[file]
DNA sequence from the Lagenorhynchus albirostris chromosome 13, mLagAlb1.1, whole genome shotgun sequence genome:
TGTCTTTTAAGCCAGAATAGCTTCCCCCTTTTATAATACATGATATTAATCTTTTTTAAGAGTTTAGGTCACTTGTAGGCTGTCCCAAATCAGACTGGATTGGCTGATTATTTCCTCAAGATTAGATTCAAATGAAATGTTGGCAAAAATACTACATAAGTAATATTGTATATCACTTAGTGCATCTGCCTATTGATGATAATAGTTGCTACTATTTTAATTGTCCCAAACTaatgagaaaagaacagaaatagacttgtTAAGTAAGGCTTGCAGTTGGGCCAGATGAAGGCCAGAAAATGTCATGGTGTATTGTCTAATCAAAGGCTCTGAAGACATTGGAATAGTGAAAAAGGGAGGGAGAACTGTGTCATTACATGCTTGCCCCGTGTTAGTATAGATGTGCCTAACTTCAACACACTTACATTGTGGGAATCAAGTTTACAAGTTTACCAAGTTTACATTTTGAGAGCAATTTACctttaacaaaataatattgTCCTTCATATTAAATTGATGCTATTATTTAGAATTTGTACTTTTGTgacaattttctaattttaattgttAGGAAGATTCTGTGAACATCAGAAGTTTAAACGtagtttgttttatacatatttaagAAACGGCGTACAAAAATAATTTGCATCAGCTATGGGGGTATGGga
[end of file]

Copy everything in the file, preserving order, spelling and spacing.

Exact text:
DNA sequence from the Lagenorhynchus albirostris chromosome 13, mLagAlb1.1, whole genome shotgun sequence genome:
TGTCTTTTAAGCCAGAATAGCTTCCCCCTTTTATAATACATGATATTAATCTTTTTTAAGAGTTTAGGTCACTTGTAGGCTGTCCCAAATCAGACTGGATTGGCTGATTATTTCCTCAAGATTAGATTCAAATGAAATGTTGGCAAAAATACTACATAAGTAATATTGTATATCACTTAGTGCATCTGCCTATTGATGATAATAGTTGCTACTATTTTAATTGTCCCAAACTaatgagaaaagaacagaaatagacttgtTAAGTAAGGCTTGCAGTTGGGCCAGATGAAGGCCAGAAAATGTCATGGTGTATTGTCTAATCAAAGGCTCTGAAGACATTGGAATAGTGAAAAAGGGAGGGAGAACTGTGTCATTACATGCTTGCCCCGTGTTAGTATAGATGTGCCTAACTTCAACACACTTACATTGTGGGAATCAAGTTTACAAGTTTACCAAGTTTACATTTTGAGAGCAATTTACctttaacaaaataatattgTCCTTCATATTAAATTGATGCTATTATTTAGAATTTGTACTTTTGTgacaattttctaattttaattgttAGGAAGATTCTGTGAACATCAGAAGTTTAAACGtagtttgttttatacatatttaagAAACGGCGTACAAAAATAATTTGCATCAGCTATGGGGGTATGGga